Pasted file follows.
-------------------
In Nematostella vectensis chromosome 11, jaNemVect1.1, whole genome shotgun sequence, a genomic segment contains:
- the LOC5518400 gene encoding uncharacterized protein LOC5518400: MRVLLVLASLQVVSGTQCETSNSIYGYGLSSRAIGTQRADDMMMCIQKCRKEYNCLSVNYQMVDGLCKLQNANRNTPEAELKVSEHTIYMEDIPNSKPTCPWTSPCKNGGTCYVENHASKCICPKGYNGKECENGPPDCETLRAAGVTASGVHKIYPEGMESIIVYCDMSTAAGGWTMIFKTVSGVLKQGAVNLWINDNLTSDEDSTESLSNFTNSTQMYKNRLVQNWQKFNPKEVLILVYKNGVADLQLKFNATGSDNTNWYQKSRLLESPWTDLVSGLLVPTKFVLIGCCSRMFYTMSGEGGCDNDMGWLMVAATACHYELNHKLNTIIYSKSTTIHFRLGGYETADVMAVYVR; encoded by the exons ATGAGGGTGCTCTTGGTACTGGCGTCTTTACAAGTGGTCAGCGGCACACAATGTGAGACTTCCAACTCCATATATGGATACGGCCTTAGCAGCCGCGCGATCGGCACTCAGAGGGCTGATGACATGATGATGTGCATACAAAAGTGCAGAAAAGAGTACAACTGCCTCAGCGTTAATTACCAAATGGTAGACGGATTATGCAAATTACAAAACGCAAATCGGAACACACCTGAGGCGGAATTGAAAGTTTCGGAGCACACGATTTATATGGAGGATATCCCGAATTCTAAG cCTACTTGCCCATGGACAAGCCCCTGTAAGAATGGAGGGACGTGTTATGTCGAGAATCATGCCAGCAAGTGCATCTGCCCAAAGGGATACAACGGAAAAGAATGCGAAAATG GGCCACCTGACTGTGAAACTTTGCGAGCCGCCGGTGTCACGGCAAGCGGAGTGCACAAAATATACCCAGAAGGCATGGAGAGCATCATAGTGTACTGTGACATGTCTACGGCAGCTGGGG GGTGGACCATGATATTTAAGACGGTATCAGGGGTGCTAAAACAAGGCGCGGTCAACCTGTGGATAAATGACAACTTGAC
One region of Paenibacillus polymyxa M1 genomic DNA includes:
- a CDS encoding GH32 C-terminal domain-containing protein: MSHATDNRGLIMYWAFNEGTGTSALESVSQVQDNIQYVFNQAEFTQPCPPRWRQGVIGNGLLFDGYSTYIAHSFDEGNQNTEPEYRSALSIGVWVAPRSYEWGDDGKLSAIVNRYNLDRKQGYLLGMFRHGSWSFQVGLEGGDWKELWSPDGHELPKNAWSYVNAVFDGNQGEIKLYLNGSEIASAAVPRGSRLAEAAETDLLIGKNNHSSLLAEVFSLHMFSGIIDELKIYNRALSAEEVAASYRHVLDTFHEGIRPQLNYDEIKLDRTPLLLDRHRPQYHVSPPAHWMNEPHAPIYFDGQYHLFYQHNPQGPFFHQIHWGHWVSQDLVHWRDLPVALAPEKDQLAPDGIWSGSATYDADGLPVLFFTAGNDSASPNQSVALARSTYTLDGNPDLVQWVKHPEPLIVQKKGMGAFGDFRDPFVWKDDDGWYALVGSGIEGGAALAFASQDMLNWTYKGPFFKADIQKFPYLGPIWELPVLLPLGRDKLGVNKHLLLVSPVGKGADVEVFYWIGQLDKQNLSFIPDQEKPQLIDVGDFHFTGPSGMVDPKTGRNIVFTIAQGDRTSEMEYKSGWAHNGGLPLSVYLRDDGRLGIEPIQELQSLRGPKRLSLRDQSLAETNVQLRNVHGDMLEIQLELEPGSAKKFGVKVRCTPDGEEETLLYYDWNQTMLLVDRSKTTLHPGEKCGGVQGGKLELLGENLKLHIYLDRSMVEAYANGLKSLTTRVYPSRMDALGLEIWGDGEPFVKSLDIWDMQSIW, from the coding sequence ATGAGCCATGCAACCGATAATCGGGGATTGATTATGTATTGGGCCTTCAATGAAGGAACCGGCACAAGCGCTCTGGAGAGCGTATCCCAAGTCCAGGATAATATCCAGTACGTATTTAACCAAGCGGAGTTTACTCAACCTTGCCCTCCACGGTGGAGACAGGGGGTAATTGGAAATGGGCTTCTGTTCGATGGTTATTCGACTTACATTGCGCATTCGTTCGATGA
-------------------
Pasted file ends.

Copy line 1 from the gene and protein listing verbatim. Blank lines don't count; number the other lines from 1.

In Nematostella vectensis chromosome 11, jaNemVect1.1, whole genome shotgun sequence, a genomic segment contains: